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Weather experts say the heat isn't only in the air - sea temperatures are rising while autumn will see a desperate need for rain.
NIWA climate scientist James Renwick says the beginning of autumn this Monday will see the warmth stick around much longer.
Sea temperatures are now almost a degree warmer than they are usually at this time of year. In East Auckland they are sitting around 22-23 degrees celsius and closer to shore they are around 24 degrees. Air temperatures usually peak in late January with sea temperatures coming to a head about now.
Renwick recommends people get their swimmers on and head to the beach- especially where it's warmest - on the West Coast.
"Go for it - not in Wellington Harbour, but maybe in Auckland."
Air temperatures are expected to remain at normal or higher than normal with rain expected to be the same or below normal in the North Island.
Temperatures should stay between 23-25 degrees for the next ten days.
NIWA's research shows that weather conditions look much more settled than they were in January with scattered rain and cloud. Renwick says his only concern is that the next few months might be too dry. Aucklanders might want to water their gardens before they leave for the dunes.
"It's got dry again and we won't be seeing much rain again."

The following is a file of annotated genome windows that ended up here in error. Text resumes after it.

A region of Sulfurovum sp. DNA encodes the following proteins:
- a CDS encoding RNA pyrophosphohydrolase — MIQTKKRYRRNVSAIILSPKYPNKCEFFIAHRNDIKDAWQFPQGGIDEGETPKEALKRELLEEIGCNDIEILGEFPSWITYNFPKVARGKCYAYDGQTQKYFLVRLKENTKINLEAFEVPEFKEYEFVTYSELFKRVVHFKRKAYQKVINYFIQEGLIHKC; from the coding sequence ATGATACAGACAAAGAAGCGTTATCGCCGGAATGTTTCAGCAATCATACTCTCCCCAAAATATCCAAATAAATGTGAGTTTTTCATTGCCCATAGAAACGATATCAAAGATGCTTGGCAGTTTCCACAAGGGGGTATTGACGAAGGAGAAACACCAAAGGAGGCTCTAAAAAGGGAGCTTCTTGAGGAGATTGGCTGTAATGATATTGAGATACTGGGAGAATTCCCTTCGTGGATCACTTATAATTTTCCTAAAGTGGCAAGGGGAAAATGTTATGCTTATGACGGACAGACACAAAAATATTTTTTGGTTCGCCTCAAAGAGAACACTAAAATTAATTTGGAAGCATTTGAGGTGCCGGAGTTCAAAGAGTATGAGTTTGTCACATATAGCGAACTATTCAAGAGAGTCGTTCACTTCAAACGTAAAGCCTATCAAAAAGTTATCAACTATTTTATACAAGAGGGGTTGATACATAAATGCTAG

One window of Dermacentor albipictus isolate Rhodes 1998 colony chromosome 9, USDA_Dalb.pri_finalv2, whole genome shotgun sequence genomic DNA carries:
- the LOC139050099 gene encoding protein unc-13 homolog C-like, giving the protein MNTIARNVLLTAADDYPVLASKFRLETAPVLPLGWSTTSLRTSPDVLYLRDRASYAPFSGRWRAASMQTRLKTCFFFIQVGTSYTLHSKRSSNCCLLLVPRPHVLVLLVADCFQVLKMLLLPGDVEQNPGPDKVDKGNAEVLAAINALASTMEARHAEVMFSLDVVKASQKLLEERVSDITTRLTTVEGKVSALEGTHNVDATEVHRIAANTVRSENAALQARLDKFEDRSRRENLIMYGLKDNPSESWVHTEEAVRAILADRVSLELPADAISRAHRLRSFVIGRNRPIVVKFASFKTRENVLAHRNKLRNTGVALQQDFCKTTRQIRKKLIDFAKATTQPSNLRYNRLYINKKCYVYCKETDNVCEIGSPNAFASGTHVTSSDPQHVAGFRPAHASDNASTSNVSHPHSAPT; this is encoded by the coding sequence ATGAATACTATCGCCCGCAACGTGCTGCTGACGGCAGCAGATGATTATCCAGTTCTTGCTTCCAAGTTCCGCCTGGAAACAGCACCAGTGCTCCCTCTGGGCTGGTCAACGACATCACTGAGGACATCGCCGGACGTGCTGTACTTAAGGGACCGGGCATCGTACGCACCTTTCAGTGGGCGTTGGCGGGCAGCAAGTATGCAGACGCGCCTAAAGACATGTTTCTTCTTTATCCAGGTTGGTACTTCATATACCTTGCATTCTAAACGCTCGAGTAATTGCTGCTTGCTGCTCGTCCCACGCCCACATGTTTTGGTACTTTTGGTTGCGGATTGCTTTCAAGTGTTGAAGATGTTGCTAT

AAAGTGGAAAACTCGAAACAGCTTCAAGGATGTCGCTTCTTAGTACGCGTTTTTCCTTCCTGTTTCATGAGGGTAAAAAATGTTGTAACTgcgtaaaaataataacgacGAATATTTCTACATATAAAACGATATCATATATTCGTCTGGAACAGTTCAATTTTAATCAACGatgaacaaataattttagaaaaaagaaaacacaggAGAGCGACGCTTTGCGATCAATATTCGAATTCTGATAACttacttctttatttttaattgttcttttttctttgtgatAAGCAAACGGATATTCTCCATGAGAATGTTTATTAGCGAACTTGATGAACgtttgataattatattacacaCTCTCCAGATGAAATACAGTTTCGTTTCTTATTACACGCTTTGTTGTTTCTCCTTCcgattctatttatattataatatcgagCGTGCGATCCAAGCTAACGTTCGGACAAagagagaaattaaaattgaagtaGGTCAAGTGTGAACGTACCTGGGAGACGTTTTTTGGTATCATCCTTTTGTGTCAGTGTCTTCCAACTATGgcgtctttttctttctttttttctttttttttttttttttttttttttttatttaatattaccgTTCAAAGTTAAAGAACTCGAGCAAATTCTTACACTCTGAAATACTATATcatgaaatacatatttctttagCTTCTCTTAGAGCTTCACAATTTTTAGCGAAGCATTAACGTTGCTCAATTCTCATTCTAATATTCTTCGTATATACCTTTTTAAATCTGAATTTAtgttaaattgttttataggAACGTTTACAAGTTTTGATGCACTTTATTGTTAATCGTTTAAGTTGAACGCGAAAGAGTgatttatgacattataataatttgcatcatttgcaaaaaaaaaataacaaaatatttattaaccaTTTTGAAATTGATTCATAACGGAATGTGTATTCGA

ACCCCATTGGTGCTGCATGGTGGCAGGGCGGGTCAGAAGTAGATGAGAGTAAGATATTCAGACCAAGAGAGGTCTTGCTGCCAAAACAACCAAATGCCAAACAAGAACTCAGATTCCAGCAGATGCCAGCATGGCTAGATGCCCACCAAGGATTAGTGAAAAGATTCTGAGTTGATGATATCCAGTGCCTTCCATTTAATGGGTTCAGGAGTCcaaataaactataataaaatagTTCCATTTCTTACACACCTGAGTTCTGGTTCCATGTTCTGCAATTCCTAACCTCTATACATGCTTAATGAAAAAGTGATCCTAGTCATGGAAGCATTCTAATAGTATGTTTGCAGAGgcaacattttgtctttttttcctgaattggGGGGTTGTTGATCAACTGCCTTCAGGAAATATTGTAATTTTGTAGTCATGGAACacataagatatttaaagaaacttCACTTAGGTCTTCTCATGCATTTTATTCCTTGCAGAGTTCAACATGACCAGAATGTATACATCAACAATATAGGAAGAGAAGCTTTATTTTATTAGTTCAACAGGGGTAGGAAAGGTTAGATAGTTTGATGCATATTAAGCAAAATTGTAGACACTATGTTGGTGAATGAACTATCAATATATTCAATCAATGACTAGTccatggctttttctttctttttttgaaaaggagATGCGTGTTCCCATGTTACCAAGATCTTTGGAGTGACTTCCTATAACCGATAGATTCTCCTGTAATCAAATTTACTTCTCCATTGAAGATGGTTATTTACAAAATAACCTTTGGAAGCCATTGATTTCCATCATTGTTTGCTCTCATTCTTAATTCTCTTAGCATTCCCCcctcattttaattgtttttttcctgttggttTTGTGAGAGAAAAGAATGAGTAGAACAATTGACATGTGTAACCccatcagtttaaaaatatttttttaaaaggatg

Recorded rain has fallen short of normal measurements. Auckland Airport has only seen 6 per cent of the usual rain at 4mm where there is usually 66mm.
Renwick says an el nino could be the explanation of the weather that much of New Zealand will see over the following months. El ninos can bring warmer weather west from the East Pacific.
"It generally brings us warmer weather and rain in areas like the Taranaki and Fiordland. We got that up until the end of January especially in the East Cape and the Wairarapa."
WeatherWatch analyst Philip Duncan says parts of New Zealand have had diverse experiences of summer this year.
He says while Wellington was off to a bad start Cantabrians on the coast have had the worst summer of all New Zealanders because there has been minimal rain there.
"The top-third of the country - Taupo northwards - have had a fantastic summer. Canterbury, Christchurch and Southland have had a terrible one," Duncan says.
"It's an Indian summer for Auckland and much of the North Island. And that's good news for most people but not farmers."
Fjiordland showers are expected to continue and some of the South Island have drizzle or rain into next week, according to MetService reports.
MetService forecaster Marylin Avery says the weather shows typical signs of a New Zealand summer.
"Despite the expectations for more consistent weather, thundering falls are expected on Thursday afternoon in the North Island, which should clear by Friday morning. A cold front will be coming up from the South Island to push the humidity through Auckland. The air will be much cooler than it has been in the upper North Island over the past weeks."
"This is just a ridge at the moment, and then there'll be a trough," she says.
Avery says Aucklanders can expect the fine weather to continue into next week and for cool breezes to pick up.
Renwick says the weather will be much more consistent after the thundering falls pass.